Ask a Planner: I contribute to a 403(b) pre-tax retirement account and my employer has offered a Roth contribution as an option for our retirement plan. I am 66 with plans to retire in Jan ’25. How do I decide if I change my contributions to pre-tax to Roth?
Thank you for the submission. This is a great question and one that more people are going to be facing in the next few years thanks to the recent passage of Secure Act 2.0, which includes a number of provisions made to encourage more companies to offer Roth options. There are multiple factors to consider when deciding whether to contribute to a pre-tax or Roth 401(k) or 403(b) in an employer-sponsored retirement plan—most commonly discussed is the difference in tax treatment though it is critical to also consider age, projected-life span, spending/lifestyle objectives, composition of other existing accounts (taxable and non-taxable accounts), as well as your legacy objectives. I’ve outlined some of these considerations below in an attempt to assist you in making the most educated decision that meets your financial situation.
The basic difference between a traditional and a Roth 401(k) is when you pay the taxes. With a traditional 401(k), you make pre-tax contributions, so you get a tax break up front, helping to lower your current income tax bill. Both your contributions and earnings grow tax-deferred until you withdraw the money. At that time, withdrawals are considered ordinary income and you will have to pay tax at your current tax rate.
A very important and often overlooked factor here is the potential impact of Required Minimum Distributions (RMDs) which can be significant. All traditional IRAs and 401Ks are subject to RMDs once the participant reaches a required age. RMDs begin at about 4% and increase annually. These distributions are fully taxable and, when combined with other sources of income, can trigger additional taxes.
With a Roth 401(k), it’s basically the reverse. You pay tax on your contributions now, at your current tax rate, meaning there is no upfront tax deduction. However, withdrawals of both contributions and earnings are tax-free at age 59½, as long as you’ve held the account for five years. There are also no RMD requirements on Roth accounts during one’s lifetime* so money in a Roth account continues compounding and growing tax-free until you decide to withdraw from the account, enabling individuals to maintain a potentially lower taxable income in future years.
Thus, a big factor to consider is your current income and tax bracket and what you expect your income and tax bracket to be in retirement. This is why, generally a Roth 401(k) is more advantageous for people in their 20s or 30s who are in a lower tax bracket who have a long time before retirement because the tax deferred accumulation and growth will likely surpass the accumulation of the amount paid in tax at the onset. However, this is not always the case and the calculation becomes more complicated for older adults nearing retirement.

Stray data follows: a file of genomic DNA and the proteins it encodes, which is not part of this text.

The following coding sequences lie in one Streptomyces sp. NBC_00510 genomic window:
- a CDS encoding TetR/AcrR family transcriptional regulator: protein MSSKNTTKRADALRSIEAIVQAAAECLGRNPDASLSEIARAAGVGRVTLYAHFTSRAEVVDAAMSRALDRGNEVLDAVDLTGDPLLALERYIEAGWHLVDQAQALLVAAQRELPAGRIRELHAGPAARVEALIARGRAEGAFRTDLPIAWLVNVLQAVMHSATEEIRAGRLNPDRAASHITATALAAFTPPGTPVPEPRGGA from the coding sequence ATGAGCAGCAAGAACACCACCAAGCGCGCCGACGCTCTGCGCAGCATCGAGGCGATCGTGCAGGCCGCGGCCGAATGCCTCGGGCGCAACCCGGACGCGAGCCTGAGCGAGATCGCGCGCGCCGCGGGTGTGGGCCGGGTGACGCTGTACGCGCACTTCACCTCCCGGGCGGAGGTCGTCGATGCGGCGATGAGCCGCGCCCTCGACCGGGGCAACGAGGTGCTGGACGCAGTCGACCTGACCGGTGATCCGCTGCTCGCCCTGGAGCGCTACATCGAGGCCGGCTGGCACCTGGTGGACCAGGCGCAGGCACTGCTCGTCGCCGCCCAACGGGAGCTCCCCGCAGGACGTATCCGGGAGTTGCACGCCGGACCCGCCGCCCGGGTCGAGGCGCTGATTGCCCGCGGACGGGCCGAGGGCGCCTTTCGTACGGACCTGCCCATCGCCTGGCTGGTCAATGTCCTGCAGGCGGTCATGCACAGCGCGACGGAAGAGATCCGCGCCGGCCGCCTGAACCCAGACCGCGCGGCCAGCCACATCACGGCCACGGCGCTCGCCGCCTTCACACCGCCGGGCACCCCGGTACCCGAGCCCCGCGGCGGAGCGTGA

It is also important to note that we do not know where tax rates will be in the future. For example, in 2023, a married couple with a taxable income of $364,200 can remain within the 24% tax bracket. However, in the absence of congressional intervention, the Tax Cuts and Jobs Act will sunset at the end of 2025, resulting in a reversion to the 2017 tax rates and brackets. Under this scenario, a married couple’s taxable income over $153,100 (not adjusted for inflation) will be subjected to a 28% tax.
Also, if you are focused on generational wealth and transferring assets to the next generation then it would be advisable to consider using Roth accounts for estate planning purposes, considering that inherited Roth accounts are more beneficial for heirs and legacy planning. Even though an inherited Roth account will still have to be distributed over ten years, provided that the Roth account is at least five years old, the beneficiary would not have to pay income taxes on the distributions from the account making the inherited benefit even greater.
In 2023, employees can contribute up to $22,500 (or $30,000 if 50 or older) into employer sponsored plans. It is often very beneficial to have both pre-tax and Roth dollars to rely on during retirement, so If the employer offers both traditional and Roth options, a compelling option would be to split your contributions between the two types of accounts. Determining how much to allocate between the two options also depends on the composition of one’s overall estate plan and asset allocation including other existing accounts (IRAs or Roth IRAs, as well as other taxable accounts). Ultimately, this is a complicated and highly personal decision that depends on an individual’s specific circumstances and timeline. Reach out if you have any questions or want to discuss how to think through making this decision personally.
Reach out if you have any questions or want to discuss how to think through making this decision personally: firstname.lastname@example.org.
Written by Dana R. Cahan, CPWA
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